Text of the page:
Sanjiv Amin, M.D., assistant professor of Pediatrics at the University of Rochester Medical center and author of the study, said that nursing mothers avoiding steroid treatment can experience babies needing ventilation.

Amin further remarked that there is still a need to conduct future studies before this treatment can be termed as completely safe and effective.

Thursday 11, Feb 2010

  Safer preemie lung treatment options analyzed

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safer-preemie-lung-treatment-options-analyzedThe use of steroids for treating preemies between 28-32 weeks of age, does not lead to any harm. This finding was disclosed in an issue of Pediatrics and suggested that brains of babies remain virtually unaffected by steroid administration, a fact that nullifies the past belief that repeated courses of steroids in the womb lead to brain damage.

This finding is expected to offer crucial insights to members of the medical fraternity besides offering relief to expecting mothers.

Wednesday 06, Jan 2010

  Continued steroid doses to premature infants linked to cerebral palsy

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cerebral-palsy

Repeated courses of a corticosteroid called betamethasone, which is indicated for improving the survival of unborn premature babies, can increase the risks of cerebral palsy in those children.

This finding was disclosed as per results from a multi-center study, funded by the National Institutes of Health and led by Ronald Wapner, M.D., professor of obstetrics and gynecology, Columbia University Medical Center and attending obstetrician and gynecologist at NewYork-Presbyterian Hospital/Columbia.

The study results were published in an issue of the New England Journal of Medicine.

It was remarked by Dr. Wapner that since weekly courses had no long-term benefits and may potentially harm the child, medical doctors must not administer multiple weekly courses of corticosteroids.

Saturday 03, Oct 2009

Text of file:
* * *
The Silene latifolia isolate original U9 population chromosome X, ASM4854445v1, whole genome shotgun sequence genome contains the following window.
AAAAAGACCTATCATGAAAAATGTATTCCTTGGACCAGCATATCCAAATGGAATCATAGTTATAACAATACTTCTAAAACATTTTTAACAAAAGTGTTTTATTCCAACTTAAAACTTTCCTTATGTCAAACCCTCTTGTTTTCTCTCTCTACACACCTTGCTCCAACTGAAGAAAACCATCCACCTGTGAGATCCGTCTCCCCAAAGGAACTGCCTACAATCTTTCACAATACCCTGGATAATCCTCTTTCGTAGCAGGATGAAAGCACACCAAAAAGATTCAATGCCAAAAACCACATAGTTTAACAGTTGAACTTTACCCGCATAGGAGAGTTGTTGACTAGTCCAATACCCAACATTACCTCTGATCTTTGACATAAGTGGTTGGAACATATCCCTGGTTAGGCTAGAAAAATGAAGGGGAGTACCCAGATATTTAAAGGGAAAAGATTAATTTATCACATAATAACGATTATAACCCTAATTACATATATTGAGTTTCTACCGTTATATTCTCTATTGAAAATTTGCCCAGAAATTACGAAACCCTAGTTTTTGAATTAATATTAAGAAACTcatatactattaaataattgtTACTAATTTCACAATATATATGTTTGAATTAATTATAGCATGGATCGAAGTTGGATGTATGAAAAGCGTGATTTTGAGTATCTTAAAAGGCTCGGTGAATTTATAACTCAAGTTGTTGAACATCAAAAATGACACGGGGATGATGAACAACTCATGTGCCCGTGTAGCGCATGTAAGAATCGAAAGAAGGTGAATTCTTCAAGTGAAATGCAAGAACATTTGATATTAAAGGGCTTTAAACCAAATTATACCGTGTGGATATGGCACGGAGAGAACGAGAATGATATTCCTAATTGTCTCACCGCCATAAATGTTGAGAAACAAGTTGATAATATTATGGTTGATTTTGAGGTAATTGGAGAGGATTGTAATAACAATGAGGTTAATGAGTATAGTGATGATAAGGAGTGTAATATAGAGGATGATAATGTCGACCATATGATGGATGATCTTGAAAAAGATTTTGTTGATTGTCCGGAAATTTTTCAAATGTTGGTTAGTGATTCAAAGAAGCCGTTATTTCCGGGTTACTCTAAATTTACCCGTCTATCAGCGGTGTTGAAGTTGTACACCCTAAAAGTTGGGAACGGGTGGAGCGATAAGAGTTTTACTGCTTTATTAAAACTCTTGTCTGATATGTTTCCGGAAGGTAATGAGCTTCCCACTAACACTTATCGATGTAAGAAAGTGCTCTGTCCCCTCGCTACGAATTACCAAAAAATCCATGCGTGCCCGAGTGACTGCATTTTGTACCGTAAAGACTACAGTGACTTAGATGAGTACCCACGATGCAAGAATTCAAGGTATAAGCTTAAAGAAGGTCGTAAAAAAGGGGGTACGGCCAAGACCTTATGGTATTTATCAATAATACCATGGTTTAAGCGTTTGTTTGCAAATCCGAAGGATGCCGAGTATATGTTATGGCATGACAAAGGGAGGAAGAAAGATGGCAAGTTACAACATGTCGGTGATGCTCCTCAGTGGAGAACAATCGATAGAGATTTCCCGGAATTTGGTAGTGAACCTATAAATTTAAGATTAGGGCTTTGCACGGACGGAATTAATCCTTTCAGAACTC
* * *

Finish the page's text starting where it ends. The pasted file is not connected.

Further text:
Preemie lung treatment options prove safe

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Preemie lung treatment options prove safeAccording to findings of a study in an issue of Pediatrics, preemies between 28-32 weeks of age are not harmed by a treatment option that is no longer used to help in maturing lungs. The concerned study revealed that babies’ brains remain virtually unaffected; a fact that overrules the previously believed fact that repeated courses of steroids in the womb may lead to brain damage.

It is believed that this study would provide new insights to further clinic studies in the same regard.

Wednesday 30, Sep 2009

  Steroids use in preemies linked to cerebral palsy

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Steroids use in preemies linked to cerebral palsy  According to a multi study funded by the National Institutes of Health (NIH), steroids used to improve the lung development of premature babies could actually increase their risk for cerebral palsy.

Steroids, specifically, a corticosteroid called betamethasone is a drug that has shown to decrease neonatal mortality. It is given to women at risk of giving birth prematurely in order to hasten the development of the baby’s lungs.

Obstetrician – gynecologists often practice repeated course of steroids administration every week of up to 10 to 11 times. However, NIH representatives were so concerned with the safety that they wanted to limit the repeated courses for patients enrolled in clinical trials.

A study was performed by the Maternal-Fetal Medicine Network involving infants from the Morgan Stanley Children’s Hospital and 12 other sites around the country. Multiple courses of steroids were given to mothers and by the time the children reached the age of two or three years old, it was found that 6 out of 248 children in the treatment group were diagnosed with cerebral palsy while only 1 out of 238 children in the placebo group was diagnosed with the disease.

Dr. Wapner, head of the study advised that doctors multiple doses of steroids should not be administered since it could potentially do more harm than good.